By the end of this phase there is typically a central body, agency or task force, which manages a single national scheme (particularly key if there were several pilot experiments to harmonize). Yet the scheme is usually still a parallel entity since resources are generally not on-budget. By the time of our study, 8 of the 11 study countries had reached this phase. No surprise, this is a heavy phase, especially from an operational perspective. This is even more so in big countries like Cameroon and Tanzania.

The institutionalization phase refers to the movement of RBF from a program to national policy. The later will often be enabled by national resources and commitment from the Ministry of Finance. The RBF scheme becomes an integral part of the country’s health financing policy inscribed in national strategic documents and decrees, with a stated objective to cover the country as a whole. This phase is characterized by significant progress on the dimension of ‘health system integration’, which will lead the emergence of new knowledge to handle the related potentially complex issues (how to adapt to public finance procedures, how to contribute to the permanent improvement of quality of care…).

By the end of this phase, the RBF arrangement is a central part of provider payment mechanisms in the whole country and contributes in a coherent manner to main objectives of the Ministry of Health such as Universal Health Coverage.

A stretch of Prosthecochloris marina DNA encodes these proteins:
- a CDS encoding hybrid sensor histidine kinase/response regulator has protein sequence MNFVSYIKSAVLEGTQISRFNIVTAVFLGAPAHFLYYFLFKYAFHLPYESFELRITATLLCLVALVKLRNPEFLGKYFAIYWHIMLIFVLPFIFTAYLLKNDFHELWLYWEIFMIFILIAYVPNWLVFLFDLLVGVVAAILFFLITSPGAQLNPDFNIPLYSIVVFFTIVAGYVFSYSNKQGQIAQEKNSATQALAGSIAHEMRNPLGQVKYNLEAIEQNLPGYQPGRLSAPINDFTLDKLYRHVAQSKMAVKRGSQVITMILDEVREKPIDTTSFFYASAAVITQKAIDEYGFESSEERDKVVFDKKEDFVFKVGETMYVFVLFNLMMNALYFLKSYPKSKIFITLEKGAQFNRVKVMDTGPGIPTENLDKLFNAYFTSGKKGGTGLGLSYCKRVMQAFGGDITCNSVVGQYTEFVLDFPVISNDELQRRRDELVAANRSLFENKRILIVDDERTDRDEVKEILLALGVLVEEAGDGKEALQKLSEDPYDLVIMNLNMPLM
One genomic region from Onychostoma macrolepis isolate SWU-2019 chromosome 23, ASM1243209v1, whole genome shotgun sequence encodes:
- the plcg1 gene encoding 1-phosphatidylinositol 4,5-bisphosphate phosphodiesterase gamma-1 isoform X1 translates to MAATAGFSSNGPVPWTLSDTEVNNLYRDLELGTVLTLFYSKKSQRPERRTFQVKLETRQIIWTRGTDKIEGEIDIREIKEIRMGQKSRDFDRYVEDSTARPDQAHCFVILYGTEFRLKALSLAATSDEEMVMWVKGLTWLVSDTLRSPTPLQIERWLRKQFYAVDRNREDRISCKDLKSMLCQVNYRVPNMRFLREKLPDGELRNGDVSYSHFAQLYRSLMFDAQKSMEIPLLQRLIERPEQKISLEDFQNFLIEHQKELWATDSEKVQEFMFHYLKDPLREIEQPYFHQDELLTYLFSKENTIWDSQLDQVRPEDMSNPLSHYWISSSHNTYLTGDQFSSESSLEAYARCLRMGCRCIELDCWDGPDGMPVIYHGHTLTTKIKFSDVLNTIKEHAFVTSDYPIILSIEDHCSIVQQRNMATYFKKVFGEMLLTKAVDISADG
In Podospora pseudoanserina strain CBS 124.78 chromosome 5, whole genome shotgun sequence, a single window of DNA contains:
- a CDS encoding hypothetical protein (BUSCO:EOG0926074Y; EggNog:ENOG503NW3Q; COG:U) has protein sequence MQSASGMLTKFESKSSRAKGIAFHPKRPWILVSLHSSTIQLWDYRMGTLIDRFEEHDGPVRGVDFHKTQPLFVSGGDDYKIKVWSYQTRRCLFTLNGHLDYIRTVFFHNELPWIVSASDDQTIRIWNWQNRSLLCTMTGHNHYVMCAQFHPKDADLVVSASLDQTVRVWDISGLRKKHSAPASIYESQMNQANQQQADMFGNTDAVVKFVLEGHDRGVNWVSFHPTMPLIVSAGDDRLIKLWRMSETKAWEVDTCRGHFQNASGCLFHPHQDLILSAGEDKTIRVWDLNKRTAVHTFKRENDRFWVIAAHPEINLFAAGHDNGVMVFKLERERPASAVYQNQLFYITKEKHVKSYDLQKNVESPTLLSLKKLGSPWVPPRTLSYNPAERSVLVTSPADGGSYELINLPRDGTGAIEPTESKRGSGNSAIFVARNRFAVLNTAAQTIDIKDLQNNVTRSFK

Phase 3 is one full of complexity. The challenge is not so much operational anymore: it is about securing a smooth integration of the RBF scheme into the national system. You can’t do anymore “cut & paste” from another country. A few countries managed this phase very well – Burundi and Rwanda are certainly the best examples. The story in Armenia is interesting. Cambodia took more time, but eventually move to good ownership.

Our last phase or that of expansion refers to RBFs transition from a provider payment mechanism for health to a key principle informing the design and implementation of public policy in general, including in areas and sectors beyond health. In the health sector, PBF inspires further reforms, spurring other transformative processes (e.g. strategic purchasing). Outside the health sector, RBF principles including paying for results and provider autonomy are considered relevant for other public services. This lateral thinking has been enabled by the expansion of national level knowledge on PBF and confidence gained by experience in integrating it within the health system. This phase marks the progression on the ‘cross-sectoral diffusion’ dimension.

Very few countries have already this phase. Rwanda is one of them. Burundi is not far from it, but the political crisis of the last two years has undermined the progress.

Meanings of these four phases

Let’s remind that as any framework, this four phase view is a simplified representation of reality. It is there to focus our attention on a few key issues related to the dynamics of a scale up process. It is also a simplified representation of these dynamics. In reality, things will not be always clear-cut; there is continuity and possible overlaps. Still, we see quite some power in this view.